• KUNITZ M. Crystalline desoxyribonuclease; isolation and general properties; spectrophotometric method for the measurement of desoxyribonuclease activity. J Gen Physiol. 1950 Mar;33(4):349–362. [PMC free article] [PubMed]
  • Deléage G, Geourjon C. An interactive graphic program for calculating the secondary structure content of proteins from circular dichroism spectrum. Comput Appl Biosci. 1993 Apr;9(2):197–199. [PubMed]
  • Chen YH, Yang JT, Chau KH. Determination of the helix and beta form of proteins in aqueous solution by circular dichroism. Biochemistry. 1974 Jul 30;13(16):3350–3359. [PubMed]
  • Yanofsky SD, Love R, McClarin JA, Rosenberg JM, Boyer HW, Greene PJ. Clustering of null mutations in the EcoRI endonuclease. Proteins. 1987;2(4):273–282. [PubMed]
  • Dorner LF, Schildkraut I. Direct selection of binding proficient/catalytic deficient variants of BamHI endonuclease. Nucleic Acids Res. 1994 Mar 25;22(6):1068–1074. [PMC free article] [PubMed]
  • Lin JJ, Sancar A. Active site of (A)BC excinuclease. I. Evidence for 5' incision by UvrC through a catalytic site involving Asp399, Asp438, Asp466, and His538 residues. J Biol Chem. 1992 Sep 5;267(25):17688–17692. [PubMed]
  • Doherty AJ, Worrall AF, Connolly BA. Mutagenesis of the DNA binding residues in bovine pancreatic DNase 1: an investigation into the mechanism of sequence discrimination by a sequence selective nuclease. Nucleic Acids Res. 1991 Nov 25;19(22):6129–6132. [PMC free article] [PubMed]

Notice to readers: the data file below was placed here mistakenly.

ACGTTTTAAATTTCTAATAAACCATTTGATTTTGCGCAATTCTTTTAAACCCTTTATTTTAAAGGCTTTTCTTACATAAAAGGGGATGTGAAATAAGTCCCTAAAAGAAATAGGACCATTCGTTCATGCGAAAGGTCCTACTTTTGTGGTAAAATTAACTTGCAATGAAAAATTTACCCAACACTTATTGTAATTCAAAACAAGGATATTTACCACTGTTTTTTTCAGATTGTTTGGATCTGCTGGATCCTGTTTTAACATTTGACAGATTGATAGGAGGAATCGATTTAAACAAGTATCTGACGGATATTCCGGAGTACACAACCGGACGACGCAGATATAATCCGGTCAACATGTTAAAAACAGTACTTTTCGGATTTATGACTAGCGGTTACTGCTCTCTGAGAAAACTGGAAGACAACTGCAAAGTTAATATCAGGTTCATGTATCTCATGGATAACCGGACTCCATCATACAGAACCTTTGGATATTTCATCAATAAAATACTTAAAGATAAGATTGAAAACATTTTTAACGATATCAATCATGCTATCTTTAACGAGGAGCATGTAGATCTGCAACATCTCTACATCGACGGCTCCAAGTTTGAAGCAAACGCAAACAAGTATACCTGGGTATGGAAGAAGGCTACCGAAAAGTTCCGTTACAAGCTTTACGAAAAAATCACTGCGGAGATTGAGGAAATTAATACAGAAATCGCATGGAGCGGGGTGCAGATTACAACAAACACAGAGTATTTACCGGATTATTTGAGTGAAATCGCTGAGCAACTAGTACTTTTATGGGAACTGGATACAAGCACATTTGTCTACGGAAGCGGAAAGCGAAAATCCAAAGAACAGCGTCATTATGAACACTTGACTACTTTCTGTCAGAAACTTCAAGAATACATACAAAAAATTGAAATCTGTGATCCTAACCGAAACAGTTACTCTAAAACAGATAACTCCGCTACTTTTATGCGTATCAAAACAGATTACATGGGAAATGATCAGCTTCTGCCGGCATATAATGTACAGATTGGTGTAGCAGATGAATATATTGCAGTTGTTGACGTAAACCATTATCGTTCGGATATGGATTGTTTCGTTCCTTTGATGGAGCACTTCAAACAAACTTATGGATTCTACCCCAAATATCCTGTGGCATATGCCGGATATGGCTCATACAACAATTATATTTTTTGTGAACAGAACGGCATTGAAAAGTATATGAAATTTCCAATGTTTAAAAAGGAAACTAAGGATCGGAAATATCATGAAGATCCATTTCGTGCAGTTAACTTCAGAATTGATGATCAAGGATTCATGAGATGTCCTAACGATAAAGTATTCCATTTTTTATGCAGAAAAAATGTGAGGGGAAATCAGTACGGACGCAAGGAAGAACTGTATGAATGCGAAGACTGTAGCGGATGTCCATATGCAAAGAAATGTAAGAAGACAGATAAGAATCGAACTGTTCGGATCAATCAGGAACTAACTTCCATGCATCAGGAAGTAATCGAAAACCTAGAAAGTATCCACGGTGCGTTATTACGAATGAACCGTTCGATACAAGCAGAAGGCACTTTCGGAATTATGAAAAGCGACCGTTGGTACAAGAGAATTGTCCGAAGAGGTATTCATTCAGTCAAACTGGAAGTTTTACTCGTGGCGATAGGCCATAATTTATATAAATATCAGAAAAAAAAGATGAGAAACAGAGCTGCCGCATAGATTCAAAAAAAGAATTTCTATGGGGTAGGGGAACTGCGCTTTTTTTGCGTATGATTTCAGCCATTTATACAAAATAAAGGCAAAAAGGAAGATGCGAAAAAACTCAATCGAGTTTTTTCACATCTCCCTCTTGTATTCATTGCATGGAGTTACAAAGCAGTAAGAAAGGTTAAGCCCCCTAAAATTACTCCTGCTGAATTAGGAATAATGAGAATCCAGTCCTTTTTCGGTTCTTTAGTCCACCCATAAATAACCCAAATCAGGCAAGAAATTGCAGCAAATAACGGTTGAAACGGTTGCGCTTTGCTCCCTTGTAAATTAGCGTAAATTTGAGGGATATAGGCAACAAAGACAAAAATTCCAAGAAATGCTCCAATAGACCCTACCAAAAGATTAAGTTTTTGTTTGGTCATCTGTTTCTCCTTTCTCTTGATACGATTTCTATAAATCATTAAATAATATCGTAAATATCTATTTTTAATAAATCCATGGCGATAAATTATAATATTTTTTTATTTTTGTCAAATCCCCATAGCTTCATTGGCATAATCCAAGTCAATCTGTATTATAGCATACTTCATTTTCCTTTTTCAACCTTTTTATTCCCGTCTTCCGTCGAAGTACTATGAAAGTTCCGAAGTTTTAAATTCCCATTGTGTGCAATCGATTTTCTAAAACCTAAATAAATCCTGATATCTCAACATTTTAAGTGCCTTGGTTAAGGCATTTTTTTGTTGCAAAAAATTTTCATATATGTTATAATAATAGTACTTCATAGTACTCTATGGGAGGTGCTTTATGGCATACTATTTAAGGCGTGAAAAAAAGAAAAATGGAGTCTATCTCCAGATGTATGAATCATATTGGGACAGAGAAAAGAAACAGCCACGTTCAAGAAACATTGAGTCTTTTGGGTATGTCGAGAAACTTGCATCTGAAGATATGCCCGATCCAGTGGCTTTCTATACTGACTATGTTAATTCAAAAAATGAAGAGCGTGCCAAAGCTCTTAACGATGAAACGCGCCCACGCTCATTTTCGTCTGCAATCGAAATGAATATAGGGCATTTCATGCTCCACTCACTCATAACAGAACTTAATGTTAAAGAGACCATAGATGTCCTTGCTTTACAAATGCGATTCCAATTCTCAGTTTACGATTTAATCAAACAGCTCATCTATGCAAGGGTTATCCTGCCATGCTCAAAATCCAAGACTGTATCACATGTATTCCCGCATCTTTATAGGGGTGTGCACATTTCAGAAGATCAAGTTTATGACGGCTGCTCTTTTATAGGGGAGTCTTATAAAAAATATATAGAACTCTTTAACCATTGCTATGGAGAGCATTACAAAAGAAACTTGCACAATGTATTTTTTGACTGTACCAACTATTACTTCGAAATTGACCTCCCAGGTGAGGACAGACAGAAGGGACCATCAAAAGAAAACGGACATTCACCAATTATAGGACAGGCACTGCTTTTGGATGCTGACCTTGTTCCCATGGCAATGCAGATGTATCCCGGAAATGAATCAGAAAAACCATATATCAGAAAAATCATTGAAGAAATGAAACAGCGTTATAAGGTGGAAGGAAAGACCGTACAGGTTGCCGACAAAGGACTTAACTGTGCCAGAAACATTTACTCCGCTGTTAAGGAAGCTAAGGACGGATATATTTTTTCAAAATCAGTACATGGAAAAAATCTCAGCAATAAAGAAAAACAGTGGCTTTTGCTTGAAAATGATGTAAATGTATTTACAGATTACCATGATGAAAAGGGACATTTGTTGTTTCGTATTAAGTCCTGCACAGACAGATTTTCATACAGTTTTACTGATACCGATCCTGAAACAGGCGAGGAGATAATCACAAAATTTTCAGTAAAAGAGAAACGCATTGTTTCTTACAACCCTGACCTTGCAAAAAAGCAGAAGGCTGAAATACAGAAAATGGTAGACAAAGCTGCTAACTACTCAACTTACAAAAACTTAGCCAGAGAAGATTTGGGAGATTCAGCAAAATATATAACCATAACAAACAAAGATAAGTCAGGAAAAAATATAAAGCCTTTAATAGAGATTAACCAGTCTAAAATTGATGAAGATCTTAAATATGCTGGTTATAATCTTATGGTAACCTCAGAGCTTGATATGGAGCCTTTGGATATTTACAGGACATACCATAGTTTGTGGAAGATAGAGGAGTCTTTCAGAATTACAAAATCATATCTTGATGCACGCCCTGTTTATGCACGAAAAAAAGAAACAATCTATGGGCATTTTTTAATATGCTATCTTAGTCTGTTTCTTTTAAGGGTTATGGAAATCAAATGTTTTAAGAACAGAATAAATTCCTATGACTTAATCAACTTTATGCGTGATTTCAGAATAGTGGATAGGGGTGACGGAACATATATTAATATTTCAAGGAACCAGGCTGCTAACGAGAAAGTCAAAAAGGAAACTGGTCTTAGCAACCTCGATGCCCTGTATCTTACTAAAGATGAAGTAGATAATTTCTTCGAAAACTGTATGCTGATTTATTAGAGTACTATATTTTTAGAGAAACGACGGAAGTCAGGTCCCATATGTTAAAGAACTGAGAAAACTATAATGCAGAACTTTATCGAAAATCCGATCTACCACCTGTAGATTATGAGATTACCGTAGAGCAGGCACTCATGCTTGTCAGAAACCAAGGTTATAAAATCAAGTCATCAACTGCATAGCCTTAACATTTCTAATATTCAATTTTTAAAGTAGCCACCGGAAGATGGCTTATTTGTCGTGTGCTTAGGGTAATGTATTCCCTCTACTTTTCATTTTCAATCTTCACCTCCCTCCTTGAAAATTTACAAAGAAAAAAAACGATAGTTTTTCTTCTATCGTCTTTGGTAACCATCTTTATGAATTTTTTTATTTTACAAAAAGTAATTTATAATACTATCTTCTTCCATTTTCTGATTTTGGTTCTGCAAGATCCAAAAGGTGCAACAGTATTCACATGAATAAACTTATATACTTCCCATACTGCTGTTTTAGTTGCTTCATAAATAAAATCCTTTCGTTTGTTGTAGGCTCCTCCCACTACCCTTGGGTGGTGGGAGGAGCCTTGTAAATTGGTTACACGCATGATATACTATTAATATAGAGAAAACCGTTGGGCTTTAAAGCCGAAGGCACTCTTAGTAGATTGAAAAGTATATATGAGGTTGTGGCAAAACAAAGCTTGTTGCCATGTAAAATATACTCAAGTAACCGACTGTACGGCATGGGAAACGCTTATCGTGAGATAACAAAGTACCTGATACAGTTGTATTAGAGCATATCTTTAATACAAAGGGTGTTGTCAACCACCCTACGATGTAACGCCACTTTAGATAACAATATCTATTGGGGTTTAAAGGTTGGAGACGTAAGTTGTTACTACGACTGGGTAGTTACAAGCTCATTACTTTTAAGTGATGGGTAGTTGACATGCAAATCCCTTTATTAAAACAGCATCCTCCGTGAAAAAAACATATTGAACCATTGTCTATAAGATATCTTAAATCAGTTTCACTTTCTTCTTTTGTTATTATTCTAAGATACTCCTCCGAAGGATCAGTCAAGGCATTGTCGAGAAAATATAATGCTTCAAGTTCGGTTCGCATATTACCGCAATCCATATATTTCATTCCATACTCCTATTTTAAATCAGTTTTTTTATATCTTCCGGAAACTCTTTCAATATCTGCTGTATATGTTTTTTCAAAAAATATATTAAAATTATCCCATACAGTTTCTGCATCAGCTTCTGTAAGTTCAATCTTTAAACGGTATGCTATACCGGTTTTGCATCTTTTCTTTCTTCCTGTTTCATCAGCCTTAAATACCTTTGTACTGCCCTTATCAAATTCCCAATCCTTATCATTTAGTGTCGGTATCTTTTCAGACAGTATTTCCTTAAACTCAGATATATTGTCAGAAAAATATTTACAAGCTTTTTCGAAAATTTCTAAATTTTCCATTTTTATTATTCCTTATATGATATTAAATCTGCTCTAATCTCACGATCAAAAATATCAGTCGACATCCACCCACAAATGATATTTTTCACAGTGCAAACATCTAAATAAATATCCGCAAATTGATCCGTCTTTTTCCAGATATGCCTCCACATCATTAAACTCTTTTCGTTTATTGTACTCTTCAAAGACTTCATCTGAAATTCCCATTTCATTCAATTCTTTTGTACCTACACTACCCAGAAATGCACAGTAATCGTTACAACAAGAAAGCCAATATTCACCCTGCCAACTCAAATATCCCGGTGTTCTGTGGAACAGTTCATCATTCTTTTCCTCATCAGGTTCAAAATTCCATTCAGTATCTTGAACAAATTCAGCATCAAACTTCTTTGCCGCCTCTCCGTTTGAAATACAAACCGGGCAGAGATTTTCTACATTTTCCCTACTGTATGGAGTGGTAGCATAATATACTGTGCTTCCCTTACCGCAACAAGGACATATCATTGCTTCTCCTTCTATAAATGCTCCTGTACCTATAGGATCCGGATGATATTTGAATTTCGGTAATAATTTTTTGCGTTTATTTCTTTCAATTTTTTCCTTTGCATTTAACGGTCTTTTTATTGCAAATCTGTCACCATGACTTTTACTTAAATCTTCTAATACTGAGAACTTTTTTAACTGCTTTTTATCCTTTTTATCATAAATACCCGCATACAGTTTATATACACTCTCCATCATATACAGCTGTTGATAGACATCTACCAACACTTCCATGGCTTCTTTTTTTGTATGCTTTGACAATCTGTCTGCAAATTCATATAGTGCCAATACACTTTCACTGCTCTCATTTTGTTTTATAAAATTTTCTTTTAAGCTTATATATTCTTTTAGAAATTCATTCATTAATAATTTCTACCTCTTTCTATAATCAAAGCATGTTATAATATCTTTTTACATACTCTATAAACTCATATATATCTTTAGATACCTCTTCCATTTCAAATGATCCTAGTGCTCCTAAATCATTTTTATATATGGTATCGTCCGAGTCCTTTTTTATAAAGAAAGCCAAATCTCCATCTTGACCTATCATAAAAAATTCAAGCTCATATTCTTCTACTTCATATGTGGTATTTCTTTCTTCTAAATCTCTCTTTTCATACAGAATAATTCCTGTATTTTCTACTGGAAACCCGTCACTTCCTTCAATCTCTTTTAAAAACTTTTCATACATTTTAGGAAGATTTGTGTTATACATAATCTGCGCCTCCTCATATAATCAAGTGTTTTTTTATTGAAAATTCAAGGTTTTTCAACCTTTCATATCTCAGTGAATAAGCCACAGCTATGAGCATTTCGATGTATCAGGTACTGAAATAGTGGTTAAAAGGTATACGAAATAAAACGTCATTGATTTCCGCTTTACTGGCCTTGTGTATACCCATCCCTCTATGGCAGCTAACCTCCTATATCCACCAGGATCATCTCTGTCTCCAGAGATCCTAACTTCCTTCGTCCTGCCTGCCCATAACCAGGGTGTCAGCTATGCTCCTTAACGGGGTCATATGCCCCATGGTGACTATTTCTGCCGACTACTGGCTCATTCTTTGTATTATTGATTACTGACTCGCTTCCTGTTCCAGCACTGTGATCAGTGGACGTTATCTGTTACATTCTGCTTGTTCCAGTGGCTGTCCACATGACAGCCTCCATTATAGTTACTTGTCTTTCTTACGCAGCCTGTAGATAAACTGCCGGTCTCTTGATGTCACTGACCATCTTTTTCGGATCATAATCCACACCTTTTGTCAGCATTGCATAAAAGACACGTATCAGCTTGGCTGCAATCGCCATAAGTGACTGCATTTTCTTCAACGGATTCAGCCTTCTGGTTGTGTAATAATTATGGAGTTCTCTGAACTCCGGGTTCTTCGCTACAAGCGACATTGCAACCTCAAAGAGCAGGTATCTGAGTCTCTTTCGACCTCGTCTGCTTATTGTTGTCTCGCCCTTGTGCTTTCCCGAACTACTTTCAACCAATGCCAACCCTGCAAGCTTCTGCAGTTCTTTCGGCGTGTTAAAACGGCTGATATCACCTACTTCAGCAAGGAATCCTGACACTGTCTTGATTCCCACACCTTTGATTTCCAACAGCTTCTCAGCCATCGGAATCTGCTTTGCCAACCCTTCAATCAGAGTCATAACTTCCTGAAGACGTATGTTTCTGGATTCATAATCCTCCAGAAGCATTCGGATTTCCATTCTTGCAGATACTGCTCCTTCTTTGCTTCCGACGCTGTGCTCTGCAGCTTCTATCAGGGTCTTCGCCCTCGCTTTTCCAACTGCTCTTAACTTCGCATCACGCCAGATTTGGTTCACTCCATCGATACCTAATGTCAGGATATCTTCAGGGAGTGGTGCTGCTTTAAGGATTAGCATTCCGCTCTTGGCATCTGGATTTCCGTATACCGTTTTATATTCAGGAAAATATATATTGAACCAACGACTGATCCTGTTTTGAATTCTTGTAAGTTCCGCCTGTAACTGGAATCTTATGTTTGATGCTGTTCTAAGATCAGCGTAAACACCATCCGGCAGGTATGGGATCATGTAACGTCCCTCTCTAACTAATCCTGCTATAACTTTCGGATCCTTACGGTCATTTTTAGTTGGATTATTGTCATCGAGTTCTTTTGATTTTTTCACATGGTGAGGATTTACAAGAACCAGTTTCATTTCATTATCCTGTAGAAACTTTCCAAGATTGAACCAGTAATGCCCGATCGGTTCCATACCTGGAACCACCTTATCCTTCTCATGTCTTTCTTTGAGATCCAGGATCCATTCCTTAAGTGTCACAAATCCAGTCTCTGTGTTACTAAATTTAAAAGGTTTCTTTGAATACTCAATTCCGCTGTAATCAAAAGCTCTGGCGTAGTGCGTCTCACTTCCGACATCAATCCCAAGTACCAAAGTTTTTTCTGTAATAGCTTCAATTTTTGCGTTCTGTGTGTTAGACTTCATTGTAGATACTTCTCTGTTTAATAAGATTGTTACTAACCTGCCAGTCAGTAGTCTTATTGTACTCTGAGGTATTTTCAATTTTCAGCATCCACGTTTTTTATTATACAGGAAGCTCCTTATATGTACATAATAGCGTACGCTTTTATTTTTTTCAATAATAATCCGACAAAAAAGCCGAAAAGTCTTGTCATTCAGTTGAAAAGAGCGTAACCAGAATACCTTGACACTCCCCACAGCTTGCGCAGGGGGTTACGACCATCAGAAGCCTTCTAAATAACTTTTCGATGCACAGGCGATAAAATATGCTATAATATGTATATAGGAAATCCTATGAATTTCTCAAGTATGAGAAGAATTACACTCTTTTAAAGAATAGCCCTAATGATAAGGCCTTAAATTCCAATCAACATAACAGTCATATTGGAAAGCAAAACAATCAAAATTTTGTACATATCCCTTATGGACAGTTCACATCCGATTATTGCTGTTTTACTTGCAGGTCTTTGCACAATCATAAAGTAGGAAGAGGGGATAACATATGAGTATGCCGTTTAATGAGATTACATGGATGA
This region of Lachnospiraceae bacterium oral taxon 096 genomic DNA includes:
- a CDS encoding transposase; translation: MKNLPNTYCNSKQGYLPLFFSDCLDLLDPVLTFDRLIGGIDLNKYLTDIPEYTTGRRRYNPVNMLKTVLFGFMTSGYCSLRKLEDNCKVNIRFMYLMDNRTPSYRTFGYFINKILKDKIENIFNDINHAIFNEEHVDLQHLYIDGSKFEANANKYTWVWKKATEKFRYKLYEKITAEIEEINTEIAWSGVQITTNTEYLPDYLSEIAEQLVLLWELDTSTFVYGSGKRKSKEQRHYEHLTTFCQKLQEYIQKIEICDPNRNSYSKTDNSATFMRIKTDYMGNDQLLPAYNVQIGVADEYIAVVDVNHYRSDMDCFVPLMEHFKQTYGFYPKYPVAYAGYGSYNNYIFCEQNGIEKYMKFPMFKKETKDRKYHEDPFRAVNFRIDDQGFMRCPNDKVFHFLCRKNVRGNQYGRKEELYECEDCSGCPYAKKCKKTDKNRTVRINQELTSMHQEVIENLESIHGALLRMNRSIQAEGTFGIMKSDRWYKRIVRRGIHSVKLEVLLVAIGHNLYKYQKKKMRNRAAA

• Weston SA, Lahm A, Suck D. X-ray structure of the DNase I-d(GGTATACC)2 complex at 2.3 A resolution. J Mol Biol. 1992 Aug 20;226(4):1237–1256. [PubMed]
  • Beese LS, Steitz TA. Structural basis for the 3'-5' exonuclease activity of Escherichia coli DNA polymerase I: a two metal ion mechanism. EMBO J. 1991 Jan;10(1):25–33. [PubMed]
  • Yang W, Hendrickson WA, Crouch RJ, Satow Y. Structure of ribonuclease H phased at 2 A resolution by MAD analysis of the selenomethionyl protein. Science. 1990 Sep 21;249(4975):1398–1405. [PubMed]
  • Katayanagi K, Okumura M, Morikawa K. Crystal structure of Escherichia coli RNase HI in complex with Mg2+ at 2.8 A resolution: proof for a single Mg(2+)-binding site. Proteins. 1993 Dec;17(4):337–346. [PubMed]
  • Davies JF, 2nd, Hostomska Z, Hostomsky Z, Jordan SR, Matthews DA. Crystal structure of the ribonuclease H domain of HIV-1 reverse transcriptase. Science. 1991 Apr 5;252(5002):88–95. [PubMed]
  • Jeltsch A, Alves J, Wolfes H, Maass G, Pingoud A. Substrate-assisted catalysis in the cleavage of DNA by the EcoRI and EcoRV restriction enzymes. Proc Natl Acad Sci U S A. 1993 Sep 15;90(18):8499–8503. [PubMed]
  • Jeltsch A, Alves J, Maass G, Pingoud A. On the catalytic mechanism of EcoRI and EcoRV. A detailed proposal based on biochemical results, structural data and molecular modelling. FEBS Lett. 1992 Jun 8;304(1):4–8. [PubMed]

Articles from Nucleic Acids Research are provided here courtesy of Oxford University Press